Pro No installation required
Pro Runs on both the browser and the server
Pro Massive ecosystem
Pro First-class functions with lexical closures
Pro Instant gratification
Pro Easy to build an application
By using the UI capabilities in HTML and CSS you can develop substantial applications with graphical interfaces more quickly and with less effort than in other languages which would require you to learn a windowing library.
Building a useful application is one of the best ways to learn a new language and because of the low learning curve for creating applications you can create more substatial programs and learn more practical programming priciple faster.
Pro Several Platforms to use the web stack and JS to create multi-platform apps
Opens the door to native application development as well as just websites. Use with React Native, Weex or Quasar (Vue), PhoneGap or Cordova, NativeScript... (etc) to build native apps. Use mostly the same code base for multi-platform and web.
Pro Prototype based Object Oriented System
For example, in a prototypical language, you think of a rectangle, and define it. You now have a rectangle. Let's say you want a red rectangle, you copy the rectangle and give it the property red. Want a blue one? Copy rectangle again give it a blue. Big blue rectangle? Copy blue rectangle and make it big. In a class-based language, first you describe a rectangle, describe a red rectangle as a type of rectangle, describe blue and big blue rectangles, and now that you have described them, you must create instances of them, and only then do you have the rectangles. Essentially: Classes are factories for objects, prototypes are objects themselves, and the latter method was created to be more intuitive, which is particularly advantageous to beginners.
Pro One of the most underestimated languages
Pro Extremely popular
Con Easy to accidentally use globals
If you forget a
Con Does not teach you about data types
Con Each browser has its own quirks when executing the same code in some cases
Beginner programmers often make the mistake of coding something, seeing it works in the browser they tested it in, and then scratching their heads when it doesn't work in another browser. Ideally you'd want a language that works consistently across all platforms in order to be able to focus more on the programming and less on the underlying environment. It just takes time away from learning and forces you to spend time figuring out why this worked in browser X but not browser Y.
Con Limited standard library
Much often needed functionality is not in the standard library. (Contrast with Python.) However, there are well established libraries such as Lodash, to fill the gap (however, due to the diverse/fractured ecosystem it may not be clear what library to use).
Con The `null` and `undefined` objects aren't really objects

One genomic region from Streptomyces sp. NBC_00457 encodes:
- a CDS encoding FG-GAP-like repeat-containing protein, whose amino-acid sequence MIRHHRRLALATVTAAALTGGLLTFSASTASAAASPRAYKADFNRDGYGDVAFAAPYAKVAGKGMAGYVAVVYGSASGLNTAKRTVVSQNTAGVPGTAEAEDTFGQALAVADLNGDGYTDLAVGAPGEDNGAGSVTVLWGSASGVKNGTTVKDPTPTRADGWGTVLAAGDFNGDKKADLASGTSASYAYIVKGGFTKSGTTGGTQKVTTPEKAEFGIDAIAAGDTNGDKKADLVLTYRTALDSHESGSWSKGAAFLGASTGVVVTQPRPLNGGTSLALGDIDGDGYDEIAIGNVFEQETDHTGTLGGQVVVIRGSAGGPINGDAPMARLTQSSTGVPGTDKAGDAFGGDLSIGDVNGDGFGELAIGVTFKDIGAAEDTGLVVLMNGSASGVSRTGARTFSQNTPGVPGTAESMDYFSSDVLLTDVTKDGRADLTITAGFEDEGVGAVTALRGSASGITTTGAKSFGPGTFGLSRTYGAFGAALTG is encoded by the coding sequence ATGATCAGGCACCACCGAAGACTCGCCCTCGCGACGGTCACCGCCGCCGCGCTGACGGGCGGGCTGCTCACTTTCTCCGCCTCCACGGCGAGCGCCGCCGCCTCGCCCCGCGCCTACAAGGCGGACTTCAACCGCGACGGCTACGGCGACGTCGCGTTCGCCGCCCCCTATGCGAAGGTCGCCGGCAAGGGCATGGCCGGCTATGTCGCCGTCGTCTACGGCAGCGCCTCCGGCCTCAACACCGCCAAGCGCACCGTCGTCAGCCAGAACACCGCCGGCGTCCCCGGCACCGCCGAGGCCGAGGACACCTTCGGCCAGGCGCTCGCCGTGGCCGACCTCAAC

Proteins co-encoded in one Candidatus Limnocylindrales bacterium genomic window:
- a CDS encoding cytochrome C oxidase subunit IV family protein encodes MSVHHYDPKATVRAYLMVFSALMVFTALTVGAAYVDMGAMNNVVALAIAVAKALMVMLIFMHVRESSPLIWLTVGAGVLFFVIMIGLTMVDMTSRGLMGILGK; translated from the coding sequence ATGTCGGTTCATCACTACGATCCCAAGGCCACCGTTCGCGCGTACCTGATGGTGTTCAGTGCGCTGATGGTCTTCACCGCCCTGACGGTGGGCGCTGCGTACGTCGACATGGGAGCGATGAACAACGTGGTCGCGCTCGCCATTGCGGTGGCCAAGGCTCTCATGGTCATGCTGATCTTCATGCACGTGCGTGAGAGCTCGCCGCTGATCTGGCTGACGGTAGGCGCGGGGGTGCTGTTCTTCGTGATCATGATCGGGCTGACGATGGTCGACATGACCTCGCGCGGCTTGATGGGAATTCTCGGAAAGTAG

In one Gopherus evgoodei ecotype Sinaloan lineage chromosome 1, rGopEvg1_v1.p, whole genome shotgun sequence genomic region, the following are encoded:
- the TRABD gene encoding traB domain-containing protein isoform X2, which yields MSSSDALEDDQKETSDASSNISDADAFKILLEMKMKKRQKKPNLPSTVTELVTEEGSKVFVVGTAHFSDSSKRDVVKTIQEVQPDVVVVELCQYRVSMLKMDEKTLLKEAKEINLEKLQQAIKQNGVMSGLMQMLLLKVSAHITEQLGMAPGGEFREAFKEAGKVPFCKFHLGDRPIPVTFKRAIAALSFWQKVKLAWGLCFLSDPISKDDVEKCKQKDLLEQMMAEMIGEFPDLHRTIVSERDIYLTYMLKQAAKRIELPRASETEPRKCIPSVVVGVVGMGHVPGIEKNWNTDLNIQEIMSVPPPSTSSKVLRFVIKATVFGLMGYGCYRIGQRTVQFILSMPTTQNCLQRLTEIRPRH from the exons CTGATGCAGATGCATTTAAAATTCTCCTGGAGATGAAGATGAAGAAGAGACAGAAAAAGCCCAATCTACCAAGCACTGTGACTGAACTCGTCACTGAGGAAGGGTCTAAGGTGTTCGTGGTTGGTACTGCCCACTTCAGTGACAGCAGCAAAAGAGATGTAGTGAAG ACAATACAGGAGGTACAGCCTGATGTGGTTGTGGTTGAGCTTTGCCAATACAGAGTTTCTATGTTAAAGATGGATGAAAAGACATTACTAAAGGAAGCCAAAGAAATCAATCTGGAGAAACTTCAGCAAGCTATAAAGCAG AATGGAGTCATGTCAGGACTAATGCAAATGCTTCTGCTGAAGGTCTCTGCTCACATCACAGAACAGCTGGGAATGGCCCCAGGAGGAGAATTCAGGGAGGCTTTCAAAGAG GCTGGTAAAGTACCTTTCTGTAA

Therefore, attempts to call methods on them will fail. This is especially frustrating since these are often returned instead of throwing exceptions. So a failure may appear far away from the actual cause, which makes bugs very hard to find.
Con Good tools are pretty much a MUST for new programmers
You really want to be using a good editor (light IDE) and a linter, type checker (e.g.:Flow), etc. until you grok the language. And choosing / setting-up that development environment is it's own learning curve. If taught in a classroom, using a subset of JS with solid tools, there is an argument that JS could be an ideal first language... however, that is a lot of ceremony to protect the new programmer from JS gotchas. But without the tools, JS can be a very painful painful first language (trying to figure out why your code isn't doing what you intended).
Con The language itself is not very appealing to developers.
JS is one of the most dreaded languages as it was designed for the purpose of becoming just an scripting language for a browser. It was never intended to take over as the leading technology in web development, thus the language has been streched past its own capabilities. A beginer should learn something else first, something that is better conceived and refined.
Con Counter-intuitive type conversion
3+5; // 8; "Hello "+"world"; // "Hello world"
+ with a string and a non-string operand, the non-string operand is converted to a string and the result is concatenated:
"the answer is "+42; // "the answer is 42" "this is "+true; // "this is true"
In any other case (except for Date) the operands are converted to numbers and the results are added:
1+true; // = 1+1 = 2; null+false; // = 0+0 = 0;
Flagged Pros + Cons
Out of Date Pros + Cons
Con Dependency on browser developer(s)
This works in Chrome and IE:
And this works in FireFox and Chrome and IE:
You're also unable to use some of the less-popular CSS3 features in one browser versus the other. Can't give a detailed list due to ongoing development.
Con No "clear choice" frameworks/libraries
The closest JS gets (IMHO) is jQuery for consistent DOM api. From libraries to fill the hole left by no comprehensive standard library (eg: lodash, underscore, ramda, functionaljs, sugar, core-js, stdlib, locutus, or the N implementations of range or pad on npm), to front-end frameworks (angular, aurelia, vue, react, ember, polymer, etc), and everything in between; the JS ecosystem is hugely diverse and there is rarely a "major" library or framework for a given purpose.
This is overwhelming for a new user. While diversity is good, at least having a major/primary library/framework for a given need/use is highly desirable for a "learn this first"language in order to be productive and focused (not to mention finding fast and accurate help from the community).